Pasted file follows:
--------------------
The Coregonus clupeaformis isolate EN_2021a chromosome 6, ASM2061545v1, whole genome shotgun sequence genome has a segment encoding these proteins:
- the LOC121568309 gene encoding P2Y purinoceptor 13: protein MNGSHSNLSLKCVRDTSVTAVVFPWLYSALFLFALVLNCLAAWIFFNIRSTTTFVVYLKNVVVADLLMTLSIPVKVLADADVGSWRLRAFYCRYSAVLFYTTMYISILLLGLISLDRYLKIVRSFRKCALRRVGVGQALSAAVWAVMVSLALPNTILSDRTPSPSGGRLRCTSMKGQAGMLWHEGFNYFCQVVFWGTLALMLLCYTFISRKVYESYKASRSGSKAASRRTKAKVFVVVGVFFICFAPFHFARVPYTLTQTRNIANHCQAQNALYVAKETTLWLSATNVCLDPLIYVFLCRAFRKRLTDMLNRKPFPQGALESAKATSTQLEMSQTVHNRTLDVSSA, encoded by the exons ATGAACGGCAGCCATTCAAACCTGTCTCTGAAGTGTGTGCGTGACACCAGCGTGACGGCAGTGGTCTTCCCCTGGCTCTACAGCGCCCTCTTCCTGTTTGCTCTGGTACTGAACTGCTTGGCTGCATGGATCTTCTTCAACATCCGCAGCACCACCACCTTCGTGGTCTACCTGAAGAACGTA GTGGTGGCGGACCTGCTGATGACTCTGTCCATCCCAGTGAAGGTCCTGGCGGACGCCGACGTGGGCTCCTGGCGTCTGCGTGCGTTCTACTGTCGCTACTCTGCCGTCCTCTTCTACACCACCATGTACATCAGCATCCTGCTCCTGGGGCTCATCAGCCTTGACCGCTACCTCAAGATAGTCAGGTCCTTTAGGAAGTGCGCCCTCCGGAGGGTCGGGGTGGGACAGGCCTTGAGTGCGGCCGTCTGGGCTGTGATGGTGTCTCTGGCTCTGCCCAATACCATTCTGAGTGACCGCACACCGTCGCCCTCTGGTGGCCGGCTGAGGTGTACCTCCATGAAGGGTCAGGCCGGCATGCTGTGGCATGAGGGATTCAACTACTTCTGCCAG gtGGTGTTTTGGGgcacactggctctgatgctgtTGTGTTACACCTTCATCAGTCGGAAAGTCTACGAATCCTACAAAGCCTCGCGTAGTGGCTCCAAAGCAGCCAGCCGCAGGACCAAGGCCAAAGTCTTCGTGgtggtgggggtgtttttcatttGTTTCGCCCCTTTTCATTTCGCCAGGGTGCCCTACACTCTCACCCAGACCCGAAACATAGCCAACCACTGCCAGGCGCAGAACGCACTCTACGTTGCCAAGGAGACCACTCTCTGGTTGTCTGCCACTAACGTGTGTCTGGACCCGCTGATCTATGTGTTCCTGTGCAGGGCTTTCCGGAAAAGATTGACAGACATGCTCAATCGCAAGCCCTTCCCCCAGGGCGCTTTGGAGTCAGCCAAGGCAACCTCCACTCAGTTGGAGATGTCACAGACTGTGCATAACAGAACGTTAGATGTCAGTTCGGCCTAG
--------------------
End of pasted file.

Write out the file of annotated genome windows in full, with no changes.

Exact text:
The Coregonus clupeaformis isolate EN_2021a chromosome 6, ASM2061545v1, whole genome shotgun sequence genome has a segment encoding these proteins:
- the LOC121568309 gene encoding P2Y purinoceptor 13: protein MNGSHSNLSLKCVRDTSVTAVVFPWLYSALFLFALVLNCLAAWIFFNIRSTTTFVVYLKNVVVADLLMTLSIPVKVLADADVGSWRLRAFYCRYSAVLFYTTMYISILLLGLISLDRYLKIVRSFRKCALRRVGVGQALSAAVWAVMVSLALPNTILSDRTPSPSGGRLRCTSMKGQAGMLWHEGFNYFCQVVFWGTLALMLLCYTFISRKVYESYKASRSGSKAASRRTKAKVFVVVGVFFICFAPFHFARVPYTLTQTRNIANHCQAQNALYVAKETTLWLSATNVCLDPLIYVFLCRAFRKRLTDMLNRKPFPQGALESAKATSTQLEMSQTVHNRTLDVSSA, encoded by the exons ATGAACGGCAGCCATTCAAACCTGTCTCTGAAGTGTGTGCGTGACACCAGCGTGACGGCAGTGGTCTTCCCCTGGCTCTACAGCGCCCTCTTCCTGTTTGCTCTGGTACTGAACTGCTTGGCTGCATGGATCTTCTTCAACATCCGCAGCACCACCACCTTCGTGGTCTACCTGAAGAACGTA GTGGTGGCGGACCTGCTGATGACTCTGTCCATCCCAGTGAAGGTCCTGGCGGACGCCGACGTGGGCTCCTGGCGTCTGCGTGCGTTCTACTGTCGCTACTCTGCCGTCCTCTTCTACACCACCATGTACATCAGCATCCTGCTCCTGGGGCTCATCAGCCTTGACCGCTACCTCAAGATAGTCAGGTCCTTTAGGAAGTGCGCCCTCCGGAGGGTCGGGGTGGGACAGGCCTTGAGTGCGGCCGTCTGGGCTGTGATGGTGTCTCTGGCTCTGCCCAATACCATTCTGAGTGACCGCACACCGTCGCCCTCTGGTGGCCGGCTGAGGTGTACCTCCATGAAGGGTCAGGCCGGCATGCTGTGGCATGAGGGATTCAACTACTTCTGCCAG gtGGTGTTTTGGGgcacactggctctgatgctgtTGTGTTACACCTTCATCAGTCGGAAAGTCTACGAATCCTACAAAGCCTCGCGTAGTGGCTCCAAAGCAGCCAGCCGCAGGACCAAGGCCAAAGTCTTCGTGgtggtgggggtgtttttcatttGTTTCGCCCCTTTTCATTTCGCCAGGGTGCCCTACACTCTCACCCAGACCCGAAACATAGCCAACCACTGCCAGGCGCAGAACGCACTCTACGTTGCCAAGGAGACCACTCTCTGGTTGTCTGCCACTAACGTGTGTCTGGACCCGCTGATCTATGTGTTCCTGTGCAGGGCTTTCCGGAAAAGATTGACAGACATGCTCAATCGCAAGCCCTTCCCCCAGGGCGCTTTGGAGTCAGCCAAGGCAACCTCCACTCAGTTGGAGATGTCACAGACTGTGCATAACAGAACGTTAGATGTCAGTTCGGCCTAG